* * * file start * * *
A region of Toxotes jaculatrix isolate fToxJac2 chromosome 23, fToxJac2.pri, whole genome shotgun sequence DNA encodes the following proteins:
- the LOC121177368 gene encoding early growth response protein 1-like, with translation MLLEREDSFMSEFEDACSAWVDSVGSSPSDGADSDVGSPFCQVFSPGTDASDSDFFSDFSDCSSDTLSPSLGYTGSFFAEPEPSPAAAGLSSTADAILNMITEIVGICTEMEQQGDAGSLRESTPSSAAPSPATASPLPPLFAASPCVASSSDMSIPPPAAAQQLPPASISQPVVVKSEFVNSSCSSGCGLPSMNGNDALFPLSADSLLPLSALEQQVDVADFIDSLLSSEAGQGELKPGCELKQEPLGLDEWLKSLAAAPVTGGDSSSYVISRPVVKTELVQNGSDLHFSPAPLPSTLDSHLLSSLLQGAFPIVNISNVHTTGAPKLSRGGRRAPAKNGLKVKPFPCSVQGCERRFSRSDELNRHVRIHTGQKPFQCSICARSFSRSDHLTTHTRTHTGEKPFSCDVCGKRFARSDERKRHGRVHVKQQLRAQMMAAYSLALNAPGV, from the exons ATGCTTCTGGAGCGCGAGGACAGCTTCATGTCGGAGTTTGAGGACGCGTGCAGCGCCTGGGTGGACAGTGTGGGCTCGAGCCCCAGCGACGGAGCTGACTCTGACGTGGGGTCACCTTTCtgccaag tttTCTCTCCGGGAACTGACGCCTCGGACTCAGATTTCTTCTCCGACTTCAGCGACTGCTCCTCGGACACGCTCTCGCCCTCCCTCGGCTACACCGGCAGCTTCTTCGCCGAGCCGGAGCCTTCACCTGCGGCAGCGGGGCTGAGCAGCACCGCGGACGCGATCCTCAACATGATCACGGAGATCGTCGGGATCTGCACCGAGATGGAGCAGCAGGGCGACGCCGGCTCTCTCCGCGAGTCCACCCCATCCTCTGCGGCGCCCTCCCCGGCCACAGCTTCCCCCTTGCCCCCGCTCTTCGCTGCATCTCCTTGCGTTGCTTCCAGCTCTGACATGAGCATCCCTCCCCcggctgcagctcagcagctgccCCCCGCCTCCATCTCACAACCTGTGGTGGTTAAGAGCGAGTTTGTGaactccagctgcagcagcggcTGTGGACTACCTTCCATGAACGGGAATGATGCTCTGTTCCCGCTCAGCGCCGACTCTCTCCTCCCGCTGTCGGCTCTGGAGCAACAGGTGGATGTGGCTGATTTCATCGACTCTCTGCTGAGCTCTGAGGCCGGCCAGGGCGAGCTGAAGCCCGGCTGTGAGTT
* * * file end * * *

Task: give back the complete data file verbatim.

A region of Toxotes jaculatrix isolate fToxJac2 chromosome 23, fToxJac2.pri, whole genome shotgun sequence DNA encodes the following proteins:
- the LOC121177368 gene encoding early growth response protein 1-like, with translation MLLEREDSFMSEFEDACSAWVDSVGSSPSDGADSDVGSPFCQVFSPGTDASDSDFFSDFSDCSSDTLSPSLGYTGSFFAEPEPSPAAAGLSSTADAILNMITEIVGICTEMEQQGDAGSLRESTPSSAAPSPATASPLPPLFAASPCVASSSDMSIPPPAAAQQLPPASISQPVVVKSEFVNSSCSSGCGLPSMNGNDALFPLSADSLLPLSALEQQVDVADFIDSLLSSEAGQGELKPGCELKQEPLGLDEWLKSLAAAPVTGGDSSSYVISRPVVKTELVQNGSDLHFSPAPLPSTLDSHLLSSLLQGAFPIVNISNVHTTGAPKLSRGGRRAPAKNGLKVKPFPCSVQGCERRFSRSDELNRHVRIHTGQKPFQCSICARSFSRSDHLTTHTRTHTGEKPFSCDVCGKRFARSDERKRHGRVHVKQQLRAQMMAAYSLALNAPGV, from the exons ATGCTTCTGGAGCGCGAGGACAGCTTCATGTCGGAGTTTGAGGACGCGTGCAGCGCCTGGGTGGACAGTGTGGGCTCGAGCCCCAGCGACGGAGCTGACTCTGACGTGGGGTCACCTTTCtgccaag tttTCTCTCCGGGAACTGACGCCTCGGACTCAGATTTCTTCTCCGACTTCAGCGACTGCTCCTCGGACACGCTCTCGCCCTCCCTCGGCTACACCGGCAGCTTCTTCGCCGAGCCGGAGCCTTCACCTGCGGCAGCGGGGCTGAGCAGCACCGCGGACGCGATCCTCAACATGATCACGGAGATCGTCGGGATCTGCACCGAGATGGAGCAGCAGGGCGACGCCGGCTCTCTCCGCGAGTCCACCCCATCCTCTGCGGCGCCCTCCCCGGCCACAGCTTCCCCCTTGCCCCCGCTCTTCGCTGCATCTCCTTGCGTTGCTTCCAGCTCTGACATGAGCATCCCTCCCCcggctgcagctcagcagctgccCCCCGCCTCCATCTCACAACCTGTGGTGGTTAAGAGCGAGTTTGTGaactccagctgcagcagcggcTGTGGACTACCTTCCATGAACGGGAATGATGCTCTGTTCCCGCTCAGCGCCGACTCTCTCCTCCCGCTGTCGGCTCTGGAGCAACAGGTGGATGTGGCTGATTTCATCGACTCTCTGCTGAGCTCTGAGGCCGGCCAGGGCGAGCTGAAGCCCGGCTGTGAGTT